Friday, 18 September 2015

That Was the Week - Part 3

When Miles Jupp kicks off the 88th series of The News Quiz tonight he'll be the fifth chairman in the programme's 38-year history, following in the footsteps of Barry Norman, Barry Took, Simon Hoggart and Sandi Toksvig.   

In the mid-70s BBC national radio offered any number of general knowledge quizzes, from Brain of Britain and Top of the Form to Forces Chance and Town and Country Quiz  but nothing with a current affairs slant.

The idea for a quiz about the news was first pitched by Nicholas Parsons - himself no stranger to topical radio comedy after performing in Listen to this Space - to a young BBC comedy producer, one John Lloyd. A suggested team captain was Gyles Brandreth and the suggested title was Keep Taking the Tabloids.

The notion of a topical quiz was not an entirely new one, BBC2 had already broadcast Quiz of the Week that Ned Sherrin had chaired some seven years previously.  The only similarity between the two programmes would be the reliance on Private Eye team members; Richard Ingrams, John Wells and Willie Rushton appeared on the TV version with both Ingrams and Wells becoming regulars on the eventual radio incarnation. 

The pilot of Keep Taking the Tabloids was not a success. Lloyd reckoned that the news needed a serious title and a more serious approach. So on 1 April 1977 a new pilot, this time under the title of The News Quiz, was recorded. The panel consisted of Alan Coren - who would of course rise to be the show's star turn for the best part of three decades - Ingrams, Russell Davies and Nigel Dempster. The chairman was Barry Norman and the newsreader John Marsh. This is how it all sounded. Note the nod to Parson's original title which gets a deserved groan.   

The News Quiz got the green light and the first edition aired on Radio 4 on Tuesday 6 September with the same participants as the pilot except for the substitution of Nigel Dempster for Clive James. You'll notice the first transmission date was a Tuesday, odd for a quiz about the week's news; but which week? It moved to a Saturday for the start of the second series in 1978 but didn't find its current Friday night 6.30 pm slot until major Radio 4 schedule changes were implemented in April 1998.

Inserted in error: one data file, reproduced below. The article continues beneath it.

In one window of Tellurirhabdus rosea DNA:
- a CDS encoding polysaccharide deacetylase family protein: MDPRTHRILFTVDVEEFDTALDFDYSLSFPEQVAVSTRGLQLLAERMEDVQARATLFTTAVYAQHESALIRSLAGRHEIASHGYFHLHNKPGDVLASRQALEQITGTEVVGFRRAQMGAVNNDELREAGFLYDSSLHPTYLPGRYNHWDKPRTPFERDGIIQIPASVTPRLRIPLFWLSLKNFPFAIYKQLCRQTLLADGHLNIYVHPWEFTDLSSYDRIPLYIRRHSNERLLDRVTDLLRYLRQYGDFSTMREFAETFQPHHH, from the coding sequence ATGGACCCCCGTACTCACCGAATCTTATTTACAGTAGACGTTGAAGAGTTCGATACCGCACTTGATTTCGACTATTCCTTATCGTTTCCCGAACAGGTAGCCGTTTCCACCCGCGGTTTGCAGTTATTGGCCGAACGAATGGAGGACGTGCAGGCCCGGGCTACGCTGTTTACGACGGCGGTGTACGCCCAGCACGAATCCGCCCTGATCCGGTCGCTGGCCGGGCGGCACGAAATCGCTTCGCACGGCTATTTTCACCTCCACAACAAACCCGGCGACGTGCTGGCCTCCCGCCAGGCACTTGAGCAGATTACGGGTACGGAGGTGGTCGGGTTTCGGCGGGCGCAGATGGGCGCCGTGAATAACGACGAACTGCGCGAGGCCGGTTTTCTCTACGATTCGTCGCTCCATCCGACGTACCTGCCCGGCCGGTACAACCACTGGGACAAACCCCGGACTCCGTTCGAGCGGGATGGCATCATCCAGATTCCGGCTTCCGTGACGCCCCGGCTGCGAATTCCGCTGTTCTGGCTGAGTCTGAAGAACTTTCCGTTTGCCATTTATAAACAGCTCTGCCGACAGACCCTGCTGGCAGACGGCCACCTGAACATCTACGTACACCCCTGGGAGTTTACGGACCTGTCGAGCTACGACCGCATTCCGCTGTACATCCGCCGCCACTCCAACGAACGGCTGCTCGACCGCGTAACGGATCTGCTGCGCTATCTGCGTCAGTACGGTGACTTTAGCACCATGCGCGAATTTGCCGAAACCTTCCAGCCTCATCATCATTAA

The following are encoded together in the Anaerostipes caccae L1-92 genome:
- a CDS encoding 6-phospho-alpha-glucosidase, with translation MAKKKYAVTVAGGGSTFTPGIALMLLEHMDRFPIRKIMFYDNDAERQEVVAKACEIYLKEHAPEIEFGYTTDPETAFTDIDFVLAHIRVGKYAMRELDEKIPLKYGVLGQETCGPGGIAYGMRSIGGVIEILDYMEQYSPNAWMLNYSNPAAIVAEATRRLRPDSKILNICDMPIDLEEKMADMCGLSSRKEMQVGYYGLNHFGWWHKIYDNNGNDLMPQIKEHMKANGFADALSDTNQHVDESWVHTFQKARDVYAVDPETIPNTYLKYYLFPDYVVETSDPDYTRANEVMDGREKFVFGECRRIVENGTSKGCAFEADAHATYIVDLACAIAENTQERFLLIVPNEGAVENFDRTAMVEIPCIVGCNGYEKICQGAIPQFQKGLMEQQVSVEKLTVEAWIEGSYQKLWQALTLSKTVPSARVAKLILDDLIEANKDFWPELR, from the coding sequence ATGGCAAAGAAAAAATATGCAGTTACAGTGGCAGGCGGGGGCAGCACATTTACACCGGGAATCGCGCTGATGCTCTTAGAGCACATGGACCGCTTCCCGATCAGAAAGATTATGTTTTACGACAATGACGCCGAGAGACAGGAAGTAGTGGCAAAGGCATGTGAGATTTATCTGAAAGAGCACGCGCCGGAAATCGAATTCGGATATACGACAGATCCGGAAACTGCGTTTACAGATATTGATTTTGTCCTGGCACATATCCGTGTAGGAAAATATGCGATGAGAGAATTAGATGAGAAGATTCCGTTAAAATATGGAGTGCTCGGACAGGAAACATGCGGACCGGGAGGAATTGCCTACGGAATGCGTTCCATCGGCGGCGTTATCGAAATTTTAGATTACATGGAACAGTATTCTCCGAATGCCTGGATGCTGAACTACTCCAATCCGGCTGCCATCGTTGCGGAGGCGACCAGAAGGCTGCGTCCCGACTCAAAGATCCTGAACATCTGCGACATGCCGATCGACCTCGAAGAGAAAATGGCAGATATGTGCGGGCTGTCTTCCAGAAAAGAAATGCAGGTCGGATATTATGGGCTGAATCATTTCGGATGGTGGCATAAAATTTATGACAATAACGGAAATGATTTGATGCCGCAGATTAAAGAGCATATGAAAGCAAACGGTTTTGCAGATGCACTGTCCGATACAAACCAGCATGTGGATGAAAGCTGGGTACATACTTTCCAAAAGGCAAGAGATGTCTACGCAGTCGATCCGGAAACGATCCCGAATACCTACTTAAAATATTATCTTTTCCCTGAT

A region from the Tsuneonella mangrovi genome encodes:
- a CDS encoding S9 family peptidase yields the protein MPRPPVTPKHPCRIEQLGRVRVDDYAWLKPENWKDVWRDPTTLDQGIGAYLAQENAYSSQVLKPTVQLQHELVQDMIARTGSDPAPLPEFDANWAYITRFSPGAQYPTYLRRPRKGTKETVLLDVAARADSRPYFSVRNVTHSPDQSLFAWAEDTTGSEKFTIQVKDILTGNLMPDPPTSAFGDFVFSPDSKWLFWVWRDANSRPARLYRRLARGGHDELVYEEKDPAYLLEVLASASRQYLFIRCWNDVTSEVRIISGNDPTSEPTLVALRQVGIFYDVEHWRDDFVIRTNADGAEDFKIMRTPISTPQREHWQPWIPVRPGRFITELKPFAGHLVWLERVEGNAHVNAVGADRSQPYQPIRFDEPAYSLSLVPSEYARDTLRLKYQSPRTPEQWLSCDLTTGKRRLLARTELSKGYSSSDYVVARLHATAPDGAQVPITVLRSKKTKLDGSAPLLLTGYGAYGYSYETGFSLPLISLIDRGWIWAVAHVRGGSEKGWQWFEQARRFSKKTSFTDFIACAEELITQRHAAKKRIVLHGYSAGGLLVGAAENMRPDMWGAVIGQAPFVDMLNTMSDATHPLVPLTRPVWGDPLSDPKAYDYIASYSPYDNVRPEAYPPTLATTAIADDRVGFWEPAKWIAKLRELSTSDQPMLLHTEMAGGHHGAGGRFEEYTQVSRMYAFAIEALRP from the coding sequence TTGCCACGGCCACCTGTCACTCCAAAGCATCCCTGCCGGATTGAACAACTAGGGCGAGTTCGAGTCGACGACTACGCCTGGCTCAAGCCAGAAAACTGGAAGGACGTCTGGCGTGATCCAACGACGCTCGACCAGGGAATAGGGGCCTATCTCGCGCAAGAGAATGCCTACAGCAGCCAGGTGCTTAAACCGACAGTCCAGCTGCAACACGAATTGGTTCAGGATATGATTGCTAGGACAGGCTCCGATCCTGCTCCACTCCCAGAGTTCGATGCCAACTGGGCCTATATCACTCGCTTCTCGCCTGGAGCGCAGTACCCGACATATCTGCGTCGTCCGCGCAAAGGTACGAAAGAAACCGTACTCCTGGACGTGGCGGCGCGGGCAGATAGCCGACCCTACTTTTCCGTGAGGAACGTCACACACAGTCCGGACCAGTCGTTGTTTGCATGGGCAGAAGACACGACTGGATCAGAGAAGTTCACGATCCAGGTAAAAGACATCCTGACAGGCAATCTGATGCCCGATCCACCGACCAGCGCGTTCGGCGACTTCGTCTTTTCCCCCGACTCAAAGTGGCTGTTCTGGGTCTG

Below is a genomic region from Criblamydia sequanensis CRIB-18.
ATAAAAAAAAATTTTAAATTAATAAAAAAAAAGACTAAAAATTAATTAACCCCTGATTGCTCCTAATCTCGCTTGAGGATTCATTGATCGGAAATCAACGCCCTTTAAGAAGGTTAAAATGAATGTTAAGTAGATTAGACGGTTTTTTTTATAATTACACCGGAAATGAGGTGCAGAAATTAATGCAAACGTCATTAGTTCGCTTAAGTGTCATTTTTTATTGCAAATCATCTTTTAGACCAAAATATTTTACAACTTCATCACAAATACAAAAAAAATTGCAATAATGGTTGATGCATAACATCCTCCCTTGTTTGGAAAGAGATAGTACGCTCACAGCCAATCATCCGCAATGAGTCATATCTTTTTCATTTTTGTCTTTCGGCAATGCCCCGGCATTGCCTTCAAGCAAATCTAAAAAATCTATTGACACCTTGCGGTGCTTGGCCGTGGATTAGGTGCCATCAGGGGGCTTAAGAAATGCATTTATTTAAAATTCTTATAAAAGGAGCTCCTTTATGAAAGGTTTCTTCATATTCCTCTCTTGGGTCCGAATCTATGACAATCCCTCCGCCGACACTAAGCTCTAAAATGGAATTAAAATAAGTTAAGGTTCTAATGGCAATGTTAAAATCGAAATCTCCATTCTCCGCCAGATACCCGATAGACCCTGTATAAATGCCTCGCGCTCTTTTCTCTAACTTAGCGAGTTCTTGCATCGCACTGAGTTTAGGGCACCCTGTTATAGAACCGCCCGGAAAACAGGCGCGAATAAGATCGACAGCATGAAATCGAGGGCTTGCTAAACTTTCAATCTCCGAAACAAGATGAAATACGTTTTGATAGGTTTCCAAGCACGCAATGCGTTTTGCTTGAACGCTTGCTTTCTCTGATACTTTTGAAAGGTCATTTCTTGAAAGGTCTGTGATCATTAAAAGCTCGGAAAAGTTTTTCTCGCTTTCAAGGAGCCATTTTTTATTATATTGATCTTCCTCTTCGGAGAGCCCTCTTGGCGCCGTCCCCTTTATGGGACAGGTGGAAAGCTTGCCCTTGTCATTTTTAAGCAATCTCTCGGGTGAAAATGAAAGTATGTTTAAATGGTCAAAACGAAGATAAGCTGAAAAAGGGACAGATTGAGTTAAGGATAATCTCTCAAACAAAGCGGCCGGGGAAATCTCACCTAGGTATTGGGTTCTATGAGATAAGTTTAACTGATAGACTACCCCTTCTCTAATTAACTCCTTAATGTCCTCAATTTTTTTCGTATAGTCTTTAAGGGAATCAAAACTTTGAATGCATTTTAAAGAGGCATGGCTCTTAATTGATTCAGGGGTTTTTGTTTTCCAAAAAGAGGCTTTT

The News Quiz was launched fully formed and required very little tweaking over the years: two teams of two with questions over three rounds. News cuttings read by a Radio 4 newsreader and panellists reading out their favourite news story at the end. And of course the sig tune of Leroy Anderson's The Typewriter. The only real change has been the gradual shift from the quiz format to an outright comedy format. Listen back to early editions and the majority of the panellists have a journalistic background. They sometimes scrabble around for an answer or, as was often the case with Richard Ingrams, totally fail to know anything about the news story.

There was a no comedians rule which original co-producer (who had previously worked in the BBC's News Cuttings Library so was well-placed to look after the show) Danny Greenstone says was observed "because it would be too simple to simply populate the show with comedians, there were too many good ones around and we wanted The News Quiz to be very different and to stand out." They didn't want comics to "twist the news story to provide themselves a feed for the gag that they want to do".

Certainly by the time that Barry Took succeeded Barry Norman in 1979 the show was already evolving with Took keen to ensure that panellists drew out the humour from the subject matter:"The joy of The News Quiz is that while the questions are not especially difficult for the working journalists on the team to answer, their reaction to the question and their way of answering it reflects in many ways their own individual journalistic style".

This edition of the programme is a News Quiz of the Year. The year in question is 1989. Taking part are Alan Coren, Richard Ingrams, John Wells and Kate Adie. In the chair is Barry Took, reading the headlines is Brian Perkins and the producer is Armando Iannucci. This recording was made on Saturday 23 December 1989.